The Buddha Walks into the OR, Part 3: Patience, grasshopper

Every week I’m a little more certain that I’m going to scare some folks off from reading about one of the Paramitas and trying to give it some real-life relevance in the madness that is our world as surgeons. This week, we come to the idea of patience, a quality that surgeons are not necessarily well-known for (deserved or not). I will grant that many of us who end up in surgery do so for some of the immediate gratification that “fixing” things gives us.

So, a question for you: When is the last time you lost your patience? Was it in traffic this afternoon? Was it when a nurse asked you a question you had already answered? Was it in the OR when the scrub tech couldn’t find something in the set that you know is in there? Or was it when you got home and your spouse or child expected your undivided attention and you were just too exhausted from your day to provide it?

(Leading by confessional:  I had a low-level loss of patience with the guy in front of me who seemed paralyzed about turning left out of the parking garage this evening.  I mean, it’s a left turn, not brain surgery.)

It might be a little bit easier to start with what patience is NOT- and it is not being completely nonreactive to things around us. If we are actually engaged with our world, it’s nearly impossible to not react in some way to things that happen.  Instead, the idea of patients is to commit to being intentional, to demonstrating wisdom and compassion- particularly in conflictual situations. To not immediately react in a confrontational manner isn’t a sign of weakness, but is instead a sign of great strength because you have the ability to manage strong emotions rather than reacting to them.

Okay, so we should be more patient. That makes sense.  It’s what people have been telling us to do since childhood.  Forbearance is so very hard.

Surely there are things that we can do to counteract our impatience; sure, counting to 10 or taking a breath is common wisdom, but they’re not an easy default for most people. What if you were able to remind yourself that you are reacting to an expectation or an assumption- a story, as we’ve discussed previously- that may or may not be real? Sure, the stories are fun and interesting and allow us to be creative. And, as we know, the stories are so very often just plain wrong.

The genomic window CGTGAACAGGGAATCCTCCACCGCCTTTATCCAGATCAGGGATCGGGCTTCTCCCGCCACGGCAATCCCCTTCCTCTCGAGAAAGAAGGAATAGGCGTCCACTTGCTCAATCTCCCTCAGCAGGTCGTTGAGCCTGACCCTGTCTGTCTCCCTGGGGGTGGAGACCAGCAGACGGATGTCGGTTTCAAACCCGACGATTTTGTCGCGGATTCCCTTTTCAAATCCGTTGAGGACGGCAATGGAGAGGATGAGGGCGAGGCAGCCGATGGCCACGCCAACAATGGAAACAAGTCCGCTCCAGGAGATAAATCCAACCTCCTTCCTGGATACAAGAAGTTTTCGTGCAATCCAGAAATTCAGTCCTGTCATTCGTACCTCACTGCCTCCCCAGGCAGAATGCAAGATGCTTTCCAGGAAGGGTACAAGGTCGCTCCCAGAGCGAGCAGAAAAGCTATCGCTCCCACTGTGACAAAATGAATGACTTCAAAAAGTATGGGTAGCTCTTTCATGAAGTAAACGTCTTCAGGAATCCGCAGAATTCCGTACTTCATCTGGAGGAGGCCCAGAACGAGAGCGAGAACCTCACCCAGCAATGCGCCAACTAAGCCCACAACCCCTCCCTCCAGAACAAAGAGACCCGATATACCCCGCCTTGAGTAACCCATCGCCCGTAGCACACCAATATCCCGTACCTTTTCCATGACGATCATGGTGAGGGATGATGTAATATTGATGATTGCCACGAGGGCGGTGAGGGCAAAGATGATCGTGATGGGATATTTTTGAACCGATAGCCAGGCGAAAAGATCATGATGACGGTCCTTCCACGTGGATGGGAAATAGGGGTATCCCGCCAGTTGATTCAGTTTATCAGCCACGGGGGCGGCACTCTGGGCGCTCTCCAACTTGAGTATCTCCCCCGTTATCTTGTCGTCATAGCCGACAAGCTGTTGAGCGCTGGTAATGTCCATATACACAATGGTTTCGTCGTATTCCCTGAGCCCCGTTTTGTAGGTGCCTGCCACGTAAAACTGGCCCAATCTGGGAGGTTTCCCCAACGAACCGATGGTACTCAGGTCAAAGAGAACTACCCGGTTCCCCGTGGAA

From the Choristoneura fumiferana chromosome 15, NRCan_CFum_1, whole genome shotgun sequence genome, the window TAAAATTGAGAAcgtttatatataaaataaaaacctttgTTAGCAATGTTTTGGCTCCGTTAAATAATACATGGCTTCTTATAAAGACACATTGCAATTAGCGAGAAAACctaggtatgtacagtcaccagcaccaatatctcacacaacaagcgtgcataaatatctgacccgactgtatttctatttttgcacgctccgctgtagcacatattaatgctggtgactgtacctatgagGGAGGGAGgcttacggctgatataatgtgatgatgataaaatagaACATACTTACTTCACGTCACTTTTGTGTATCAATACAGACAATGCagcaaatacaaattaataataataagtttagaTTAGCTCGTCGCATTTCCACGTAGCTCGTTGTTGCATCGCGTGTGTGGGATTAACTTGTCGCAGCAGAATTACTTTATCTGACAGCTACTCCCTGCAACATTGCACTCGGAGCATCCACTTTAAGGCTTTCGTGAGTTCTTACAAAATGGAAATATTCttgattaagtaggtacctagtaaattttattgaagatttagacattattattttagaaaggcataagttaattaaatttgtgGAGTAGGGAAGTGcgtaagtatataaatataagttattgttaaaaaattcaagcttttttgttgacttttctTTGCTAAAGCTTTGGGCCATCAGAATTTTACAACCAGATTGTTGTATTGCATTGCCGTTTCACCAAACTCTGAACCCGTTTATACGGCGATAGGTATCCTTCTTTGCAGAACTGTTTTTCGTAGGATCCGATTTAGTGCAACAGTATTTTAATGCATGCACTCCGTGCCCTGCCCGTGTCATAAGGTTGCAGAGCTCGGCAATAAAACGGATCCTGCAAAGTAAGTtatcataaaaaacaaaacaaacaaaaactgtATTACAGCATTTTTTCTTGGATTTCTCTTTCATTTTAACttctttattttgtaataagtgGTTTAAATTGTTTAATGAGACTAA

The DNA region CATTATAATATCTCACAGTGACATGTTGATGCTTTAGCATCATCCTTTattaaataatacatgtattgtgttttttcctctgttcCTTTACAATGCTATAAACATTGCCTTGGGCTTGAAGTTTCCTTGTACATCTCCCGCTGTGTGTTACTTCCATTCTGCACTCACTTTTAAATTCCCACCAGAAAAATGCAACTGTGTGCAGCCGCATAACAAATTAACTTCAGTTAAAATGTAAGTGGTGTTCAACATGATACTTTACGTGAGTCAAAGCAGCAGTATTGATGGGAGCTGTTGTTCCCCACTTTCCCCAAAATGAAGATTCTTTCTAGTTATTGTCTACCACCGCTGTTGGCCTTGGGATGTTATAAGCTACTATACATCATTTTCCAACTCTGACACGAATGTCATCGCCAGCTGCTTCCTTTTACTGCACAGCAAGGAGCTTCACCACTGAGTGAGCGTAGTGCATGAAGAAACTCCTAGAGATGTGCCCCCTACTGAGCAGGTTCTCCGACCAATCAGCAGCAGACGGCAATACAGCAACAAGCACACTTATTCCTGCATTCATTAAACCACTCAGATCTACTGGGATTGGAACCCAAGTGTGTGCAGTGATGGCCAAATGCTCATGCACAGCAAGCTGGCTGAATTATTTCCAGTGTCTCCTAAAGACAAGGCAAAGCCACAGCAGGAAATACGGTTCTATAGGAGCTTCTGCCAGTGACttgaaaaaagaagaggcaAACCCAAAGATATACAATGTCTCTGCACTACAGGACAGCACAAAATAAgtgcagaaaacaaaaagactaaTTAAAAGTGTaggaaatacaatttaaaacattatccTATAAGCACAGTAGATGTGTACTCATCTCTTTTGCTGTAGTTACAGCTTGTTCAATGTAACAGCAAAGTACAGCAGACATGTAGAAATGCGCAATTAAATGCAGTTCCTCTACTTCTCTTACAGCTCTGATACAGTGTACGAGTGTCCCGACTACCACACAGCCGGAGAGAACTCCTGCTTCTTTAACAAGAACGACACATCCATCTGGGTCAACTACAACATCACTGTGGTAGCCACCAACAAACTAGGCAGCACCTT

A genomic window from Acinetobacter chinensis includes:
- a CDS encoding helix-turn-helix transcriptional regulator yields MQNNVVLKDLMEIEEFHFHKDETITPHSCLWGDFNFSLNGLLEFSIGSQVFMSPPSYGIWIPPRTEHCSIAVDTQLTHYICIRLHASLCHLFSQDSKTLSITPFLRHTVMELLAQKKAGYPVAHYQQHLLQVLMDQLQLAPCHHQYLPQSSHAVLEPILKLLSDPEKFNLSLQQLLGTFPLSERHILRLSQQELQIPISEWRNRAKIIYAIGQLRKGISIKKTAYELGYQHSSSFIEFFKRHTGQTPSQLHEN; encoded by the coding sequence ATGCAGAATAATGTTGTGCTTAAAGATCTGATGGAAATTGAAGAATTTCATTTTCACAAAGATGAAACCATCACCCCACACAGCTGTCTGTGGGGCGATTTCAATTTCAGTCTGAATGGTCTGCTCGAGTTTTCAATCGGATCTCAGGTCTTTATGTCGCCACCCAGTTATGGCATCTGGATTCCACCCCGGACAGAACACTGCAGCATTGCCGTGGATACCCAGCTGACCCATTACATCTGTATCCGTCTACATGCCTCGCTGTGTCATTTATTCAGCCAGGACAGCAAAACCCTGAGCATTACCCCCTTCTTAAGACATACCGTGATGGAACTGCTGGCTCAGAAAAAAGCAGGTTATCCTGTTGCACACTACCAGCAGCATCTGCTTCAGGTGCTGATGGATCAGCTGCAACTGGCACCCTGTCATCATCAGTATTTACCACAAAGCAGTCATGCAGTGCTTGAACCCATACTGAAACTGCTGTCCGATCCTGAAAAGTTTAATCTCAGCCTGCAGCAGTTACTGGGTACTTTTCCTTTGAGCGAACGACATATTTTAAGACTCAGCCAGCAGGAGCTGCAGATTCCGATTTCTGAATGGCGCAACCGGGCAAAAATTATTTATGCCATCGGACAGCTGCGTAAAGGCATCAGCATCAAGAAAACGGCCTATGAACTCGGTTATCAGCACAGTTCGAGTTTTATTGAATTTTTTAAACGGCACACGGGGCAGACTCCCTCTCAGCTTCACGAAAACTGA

So don’t get hooked, and instead stay curious. When is the last time you approached a situation and thought, “I wonder…”? What if you took the situation and wondered about it, perhaps even played with it a bit?  What if you practiced taking that step back that allows you to ask the questions, to stay open?

Most importantly, what if we all applied our patience to ourselves?  Again citing personal experience, I had plans to run tonight (and last night, if I’m completely honest, though I managed to get a weight workout done instead). By the time I got home at almost-8 pm, ate dinner, walked the dog, managed some email, and wrote this post…suddenly, it’s almost 10 pm. No run tonight- and I’m not going to push myself into a Plan B workout either since I wouldn’t be done working out until 1030 (or later).

Does this meet my expectations that I started the day with? Clearly the answer is no.

Do I gain anything by getting impatient with me and beating myself up about being lazy? Absolutely not.  I was taking care of people, and that’s what I do. I don’t have control over everything.

Would I have preferred a workout today, ideally my rescheduled run from yesterday followed by some core work? Yes, I would have preferred that, even if it was 400 meter repeats.

I wonder…what’s the best choice that I can make at this point?

Probably to make tomorrow’s breakfast, read short stories for 30 minutes, then go to bed a bit early.  So, on that note, I’ll give some grace to myself and wish you goodnight.